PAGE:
Here we see that Cardinal Müller continues his own policy of showing that he interprets Amoris Laetitia in a more traditional way. Not long ago, I was able to publish a book review of that same 2016 book on Hope written by the German cardinal. When double checking the third chapter of that book as recently referred to by the spokesman for Cardinal Müller, one important aspect can be seen: Müller repeats in detail the teaching of Familiaris Consortio 84 concerning the divorced and “remarried” who are continuously bound to live chastely if they still wish to have access to the Sacraments. Here is an excerpt of these aspects, as summarized by me from the third chapter on hope and the family:

  • [Cardinal Müller] insists that, since the Church’s duty is to lead people to heaven, she has “never any authorization to dispense man (because of a purported compassionate or well-meaning attitude) from obeying God’s Commandments” (p. 194); [my emphasis]
  • reminds us that “marriage is a gift from the Lord,” that God will help us with the Sacrament and His Grace to live it, and that He thereby never fails any marriage. “He [God] promised us that His Grace will help us.” And he says that marital love “is a gift from God which has to be selflessly lived and daily preserved as the finest gift that one will ever hold in one’s hands” (p. 180; pp. 190-193); “With Jesus, a love is possible that lasts for the whole lifetime” (p. 205); [my emphasis]
  •  claims that gender theory is the essence of “the idea that man can create himself,” and without the Creator; thus the danger that “we turn our own desires into an idol and decide ourselves what is good and what is evil” (pp. 183-184); [my emphasis]
  •  importantly points out that the “fragmentation of man” and an “extreme individualism” is the twin of the totalitarian ideologies (p. 186);
  •  calls us not to accept “the different ‘family models’” which the “seemingly crazy Western society wants to impose upon us,” and also importantly says that there exists no human right to do what is wrong (p. 175); [my emphasis]
  •  speaks about the negative consequences of artificial birth control on marriage and the family – especially since it turns human sexuality into a mere self-serving idea, instead of seeing a “path to accept the Gift of Life” (p. 202-203);
  •  criticizes the Orthodox Church’s allowance of a second marriage, because he does not see it at all in accordance with the Gospels – “When I consider the words of Jesus about the indissolubility of marriage, I do not see how this [Orthodox Christian] practice [of allowing a second marriage] can be deduced from the Will of God” (p. 206);
  •  insists upon Familiaris Consortio’s teaching concerning the “remarried” divorcees and their not being able to access to the Sacraments, unless they practice continuous chastity; says that this document “confirms explicitly the dogmatic teaching of the Church on marriage” (pp. 208-209); [my emphasis]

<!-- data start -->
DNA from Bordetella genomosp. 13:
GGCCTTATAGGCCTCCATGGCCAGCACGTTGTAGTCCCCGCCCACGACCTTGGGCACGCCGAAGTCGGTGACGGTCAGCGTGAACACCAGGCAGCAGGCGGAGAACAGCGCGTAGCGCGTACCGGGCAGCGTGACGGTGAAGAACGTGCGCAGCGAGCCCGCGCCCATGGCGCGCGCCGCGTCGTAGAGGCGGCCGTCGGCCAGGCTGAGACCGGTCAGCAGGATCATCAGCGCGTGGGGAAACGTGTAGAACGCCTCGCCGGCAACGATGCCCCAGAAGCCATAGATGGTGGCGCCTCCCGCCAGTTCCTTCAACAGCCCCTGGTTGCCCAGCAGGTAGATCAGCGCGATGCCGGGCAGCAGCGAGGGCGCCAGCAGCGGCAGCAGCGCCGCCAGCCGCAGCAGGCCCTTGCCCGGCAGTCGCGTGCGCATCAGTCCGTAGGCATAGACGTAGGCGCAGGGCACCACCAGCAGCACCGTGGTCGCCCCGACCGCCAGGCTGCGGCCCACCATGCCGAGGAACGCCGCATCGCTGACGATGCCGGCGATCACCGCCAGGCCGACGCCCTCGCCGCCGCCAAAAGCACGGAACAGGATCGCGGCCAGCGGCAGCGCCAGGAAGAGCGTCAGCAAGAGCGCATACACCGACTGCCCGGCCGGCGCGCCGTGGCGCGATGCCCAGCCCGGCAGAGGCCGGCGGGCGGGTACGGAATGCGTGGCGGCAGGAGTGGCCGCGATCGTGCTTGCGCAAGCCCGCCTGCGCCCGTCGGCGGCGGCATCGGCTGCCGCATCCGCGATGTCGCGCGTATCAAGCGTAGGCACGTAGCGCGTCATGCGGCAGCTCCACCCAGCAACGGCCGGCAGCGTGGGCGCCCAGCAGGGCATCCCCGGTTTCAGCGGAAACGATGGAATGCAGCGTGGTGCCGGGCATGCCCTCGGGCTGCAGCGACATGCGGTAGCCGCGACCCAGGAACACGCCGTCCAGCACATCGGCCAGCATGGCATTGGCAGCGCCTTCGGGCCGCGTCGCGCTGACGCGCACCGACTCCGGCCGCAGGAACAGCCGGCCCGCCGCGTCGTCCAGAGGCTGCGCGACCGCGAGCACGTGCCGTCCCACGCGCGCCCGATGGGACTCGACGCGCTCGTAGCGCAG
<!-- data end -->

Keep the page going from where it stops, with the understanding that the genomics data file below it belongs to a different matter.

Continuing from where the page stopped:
•  re-states that “the individual conscience cannot be separated from the Church’s Magisterium, just as the pastoral practice cannot be separated from the Church’s doctrine” (p. 211). [my emphasis]

And so, while Cardinal Müller presents – especially in the third chapter of his 2016 book on hope (which will be published in English in spring of 2017, according to Father Joseph Fessio, S.J., editor of Ignatius Press) – many beautiful and helpful statements and reflections, they will not likely bear good fruit as long as he is not also publicly resisting those irregular prelates – and even the pope – who now teach, and more laxly implement, guidelines concerning the “remarried” divorcees and their possible access to the Sacraments that all-to-clearly oppose the Church’s long-standing and articulate traditional Doctrine.

All things considered, it is my ardent prayer now to Our Lady and to Our Lord that the good cardinal may now receive the Graces necessary for a direct, public, and strong defense of Christ’s uncensored and merciful teaching – before it is too late to avert more confusion and ruin.

97 thoughts on “In Light of Malta: Further Questions on the Müller Position”

  1. The time draws near… if there is no answer to the dubia, then the formal correction MUST come very soon. Mary, destroyer of heresies, pray for us and our shepherds. St. John the Baptist, St. John Fisher, St. Thomas More, Sts. Peter and Paul, pray for us and for our Pope.

    • I fear that a “formal correction”, just as the Dubia, will be met by Francis with malicious silence or brazen comments. It is not even excluded that he will come up with some sort of (“infallible”?) declaration which will simply enforce Amoris Laetitia and its liberal interpretation. Anyway, it is unlikely that the Pope is prepared to change course. The battle is going on too long already and his position has only hardened. So prepare for catastrophes, I would say.

      • If he does enforce AL as being part of the Magisterium I believe he can then be openly denounced as a manifest heretic & would lost the Papal Office. I can’t see him going that far.

        • Yes, but it would be his word against the others. If, hypothetically, Francis would solemnly declare that anyone who disagrees with his interpretation of AL is a heretic, then what?

          At the level of the highest power formalities soon become obstacles. If a considerable part of the cardinals and other high prelates in the Vatican are really concerned about the consequences of AL, then they should physically force Francis to withdraw it or sign his abdication. But no, they are polite and respectful, and thus they decide to write “Dubia” or a “formal correction”. They themselves know that this is just crap and that nobody believes the Pope will listen to them.